The father-of-four feared that if he had been left longer without treatment he could have lost his life, or the ability to walk. But after two days in hospital staying in bed, doctors found he was able to walk to the bathroom a few feet away. The walk to the bathroom is shown above
He added: ‘Immediately, my vision changed and I had the worst vertigo I’ve ever experienced in my life.
‘About two minutes after it happened I was having to be helped over to the bench with support because I couldn’t stand on my own at all.
‘The ground went out from underneath me and I ended up with extreme nausea and I was projectile vomiting. There was tingling on the left side of my face, hand and part of my leg.
‘My world was spinning, literally and figuratively but I trusted my instincts as all the different signs together pointed to something pretty serious.’
Mr Hentrich’s friends called an ambulance but when medics arrived they ‘didn’t seem too concerned’, because his symptoms didn’t suggest a stroke.
Two friends then drove Mr Hentrich to hospital, where he was asked to wait two hours in the emergency room with about 50 to 60 other people.
When he was eventually seen, nurses rapidly activated the stroke protocol, carted him off to intensive care and whipped him through for brain scans within minutes.
Mr Hentrich expected to be told that he had suffered a pinched nerve — when too much pressure is applied to a nerve by surrounding tissue triggering pain — in his neck that was causing the issue.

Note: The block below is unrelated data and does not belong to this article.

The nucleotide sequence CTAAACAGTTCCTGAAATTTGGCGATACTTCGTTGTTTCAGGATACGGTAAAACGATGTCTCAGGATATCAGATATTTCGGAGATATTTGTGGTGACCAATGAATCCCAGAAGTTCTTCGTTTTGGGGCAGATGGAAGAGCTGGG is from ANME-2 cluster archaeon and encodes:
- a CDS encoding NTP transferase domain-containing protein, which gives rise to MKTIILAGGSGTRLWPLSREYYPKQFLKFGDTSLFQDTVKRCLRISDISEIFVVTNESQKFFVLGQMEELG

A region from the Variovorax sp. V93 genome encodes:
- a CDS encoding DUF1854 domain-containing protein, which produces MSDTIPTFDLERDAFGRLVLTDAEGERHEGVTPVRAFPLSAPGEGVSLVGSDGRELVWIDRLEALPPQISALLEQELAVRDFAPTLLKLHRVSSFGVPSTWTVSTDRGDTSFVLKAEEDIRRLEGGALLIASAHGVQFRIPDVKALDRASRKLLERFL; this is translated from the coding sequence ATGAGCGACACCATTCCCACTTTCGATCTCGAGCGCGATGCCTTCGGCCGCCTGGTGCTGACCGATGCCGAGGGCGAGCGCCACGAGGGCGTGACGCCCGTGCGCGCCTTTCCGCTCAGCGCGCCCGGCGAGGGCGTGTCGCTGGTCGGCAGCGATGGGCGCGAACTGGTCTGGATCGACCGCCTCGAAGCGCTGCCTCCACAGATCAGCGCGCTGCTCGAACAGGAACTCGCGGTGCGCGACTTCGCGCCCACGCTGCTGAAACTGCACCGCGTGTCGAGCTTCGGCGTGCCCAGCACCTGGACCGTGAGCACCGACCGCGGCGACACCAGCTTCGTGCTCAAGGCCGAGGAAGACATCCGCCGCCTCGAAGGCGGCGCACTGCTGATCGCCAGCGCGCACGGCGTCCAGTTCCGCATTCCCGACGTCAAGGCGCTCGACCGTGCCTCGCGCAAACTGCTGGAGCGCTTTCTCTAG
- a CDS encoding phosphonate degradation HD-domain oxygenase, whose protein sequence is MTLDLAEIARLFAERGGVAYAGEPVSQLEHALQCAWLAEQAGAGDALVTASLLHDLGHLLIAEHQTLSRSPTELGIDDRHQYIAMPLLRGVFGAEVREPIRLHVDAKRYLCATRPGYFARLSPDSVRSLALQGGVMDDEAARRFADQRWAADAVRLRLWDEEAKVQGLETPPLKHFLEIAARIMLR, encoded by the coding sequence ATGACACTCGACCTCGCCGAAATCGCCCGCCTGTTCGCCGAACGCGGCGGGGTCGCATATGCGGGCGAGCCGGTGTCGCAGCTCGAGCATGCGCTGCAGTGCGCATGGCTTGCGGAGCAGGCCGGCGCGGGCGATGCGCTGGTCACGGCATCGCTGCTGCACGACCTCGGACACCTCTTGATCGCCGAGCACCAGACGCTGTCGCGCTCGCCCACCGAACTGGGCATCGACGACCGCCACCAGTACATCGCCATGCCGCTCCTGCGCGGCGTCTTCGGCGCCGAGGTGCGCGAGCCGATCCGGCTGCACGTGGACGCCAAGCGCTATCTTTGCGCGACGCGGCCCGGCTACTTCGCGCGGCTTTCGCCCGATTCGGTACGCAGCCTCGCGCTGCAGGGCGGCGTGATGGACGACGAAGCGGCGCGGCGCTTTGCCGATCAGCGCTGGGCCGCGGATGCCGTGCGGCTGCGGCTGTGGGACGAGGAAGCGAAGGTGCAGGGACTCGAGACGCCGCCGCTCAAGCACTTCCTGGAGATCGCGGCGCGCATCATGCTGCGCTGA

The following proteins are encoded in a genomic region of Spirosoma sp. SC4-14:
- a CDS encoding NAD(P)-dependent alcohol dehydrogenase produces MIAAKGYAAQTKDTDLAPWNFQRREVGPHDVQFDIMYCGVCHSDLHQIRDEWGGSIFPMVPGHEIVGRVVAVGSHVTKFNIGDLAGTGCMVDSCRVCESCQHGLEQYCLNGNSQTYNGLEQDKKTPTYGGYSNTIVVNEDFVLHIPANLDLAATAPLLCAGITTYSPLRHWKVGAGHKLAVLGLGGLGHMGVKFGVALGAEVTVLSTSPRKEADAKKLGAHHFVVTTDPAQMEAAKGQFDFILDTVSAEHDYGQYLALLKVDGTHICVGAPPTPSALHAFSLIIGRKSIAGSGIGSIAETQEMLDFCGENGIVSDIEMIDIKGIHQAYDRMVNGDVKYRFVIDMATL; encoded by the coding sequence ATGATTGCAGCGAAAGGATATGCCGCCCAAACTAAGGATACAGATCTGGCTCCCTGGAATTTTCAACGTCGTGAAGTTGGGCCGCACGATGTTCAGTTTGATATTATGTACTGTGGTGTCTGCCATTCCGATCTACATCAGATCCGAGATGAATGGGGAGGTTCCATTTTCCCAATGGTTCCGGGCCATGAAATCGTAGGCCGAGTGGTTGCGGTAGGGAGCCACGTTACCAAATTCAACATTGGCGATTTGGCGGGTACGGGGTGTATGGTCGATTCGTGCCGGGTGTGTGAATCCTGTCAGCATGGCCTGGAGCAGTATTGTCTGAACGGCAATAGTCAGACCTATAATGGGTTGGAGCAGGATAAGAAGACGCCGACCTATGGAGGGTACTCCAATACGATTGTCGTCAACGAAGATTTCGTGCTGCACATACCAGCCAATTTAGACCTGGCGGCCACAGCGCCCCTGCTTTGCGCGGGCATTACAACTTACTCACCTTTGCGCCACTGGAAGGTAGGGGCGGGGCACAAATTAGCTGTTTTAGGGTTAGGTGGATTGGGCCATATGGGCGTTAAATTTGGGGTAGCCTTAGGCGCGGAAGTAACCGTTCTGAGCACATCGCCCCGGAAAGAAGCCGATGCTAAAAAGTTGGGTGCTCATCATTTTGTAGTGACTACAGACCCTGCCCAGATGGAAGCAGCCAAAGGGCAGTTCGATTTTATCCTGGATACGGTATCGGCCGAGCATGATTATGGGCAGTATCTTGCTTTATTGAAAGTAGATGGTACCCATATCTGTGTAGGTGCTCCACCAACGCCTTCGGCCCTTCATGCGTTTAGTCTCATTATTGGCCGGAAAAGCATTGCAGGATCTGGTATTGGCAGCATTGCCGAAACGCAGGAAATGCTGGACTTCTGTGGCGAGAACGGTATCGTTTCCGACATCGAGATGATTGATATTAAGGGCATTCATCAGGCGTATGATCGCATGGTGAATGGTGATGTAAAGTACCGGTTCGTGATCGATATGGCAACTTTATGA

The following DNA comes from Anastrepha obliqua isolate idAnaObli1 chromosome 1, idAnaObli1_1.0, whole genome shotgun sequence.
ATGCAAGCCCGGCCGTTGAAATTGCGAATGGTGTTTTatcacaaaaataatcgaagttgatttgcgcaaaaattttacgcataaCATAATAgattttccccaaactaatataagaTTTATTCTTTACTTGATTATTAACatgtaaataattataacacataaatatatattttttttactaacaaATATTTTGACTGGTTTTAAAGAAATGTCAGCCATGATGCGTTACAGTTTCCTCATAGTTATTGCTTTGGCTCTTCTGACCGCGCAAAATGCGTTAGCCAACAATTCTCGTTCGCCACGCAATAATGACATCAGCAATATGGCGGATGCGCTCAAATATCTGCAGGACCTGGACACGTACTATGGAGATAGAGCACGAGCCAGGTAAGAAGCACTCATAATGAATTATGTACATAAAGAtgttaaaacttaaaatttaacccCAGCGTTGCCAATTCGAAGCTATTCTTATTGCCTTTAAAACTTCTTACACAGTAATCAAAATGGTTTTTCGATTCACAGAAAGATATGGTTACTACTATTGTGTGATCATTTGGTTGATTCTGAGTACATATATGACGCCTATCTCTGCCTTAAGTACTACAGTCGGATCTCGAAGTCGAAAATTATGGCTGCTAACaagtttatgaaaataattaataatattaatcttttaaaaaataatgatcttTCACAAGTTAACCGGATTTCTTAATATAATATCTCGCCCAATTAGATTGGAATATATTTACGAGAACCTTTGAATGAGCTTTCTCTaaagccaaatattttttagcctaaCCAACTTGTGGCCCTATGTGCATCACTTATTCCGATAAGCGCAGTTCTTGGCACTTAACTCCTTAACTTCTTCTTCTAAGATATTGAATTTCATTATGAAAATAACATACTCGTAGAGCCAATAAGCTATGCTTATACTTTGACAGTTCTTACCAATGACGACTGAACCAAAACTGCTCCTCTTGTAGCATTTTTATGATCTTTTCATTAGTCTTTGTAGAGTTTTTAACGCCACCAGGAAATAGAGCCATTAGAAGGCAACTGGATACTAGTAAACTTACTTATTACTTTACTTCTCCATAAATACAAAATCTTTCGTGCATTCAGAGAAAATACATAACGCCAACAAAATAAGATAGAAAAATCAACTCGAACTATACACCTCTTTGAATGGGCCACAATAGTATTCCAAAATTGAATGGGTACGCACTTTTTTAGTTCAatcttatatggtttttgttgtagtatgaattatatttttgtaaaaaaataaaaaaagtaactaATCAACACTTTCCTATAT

But MRI and CT scans showed he had in fact severed his left internal vertebral artery — one of the four major arteries running through the neck to supply blood to the brain.
His other right vertebral artery and both carotid arteries remained intact.
As a result, doctors said the drop in blood supply had led to three small strokes in the lower cerebellum, the area at the back and bottom of the brain responsible for balance and coordination of movement.
A cerebellar stroke is when a blocked or bleeding blood vessel triggers a drop in the blood supply to the cerebellum, in the lower part of the brain.
This differs from other strokes because it only affects the cerebellum, while leaving other areas concerned with speech, problem solving and judgement unaffeted.
Symptoms of this stroke include dizziness, vision problems, headaches and vomiting, but doctors warn these can be mistaken for other conditions.
About 10 percent of all the 795,000 strokes that occur in America every year are cerebellar strokes, estimates suggest.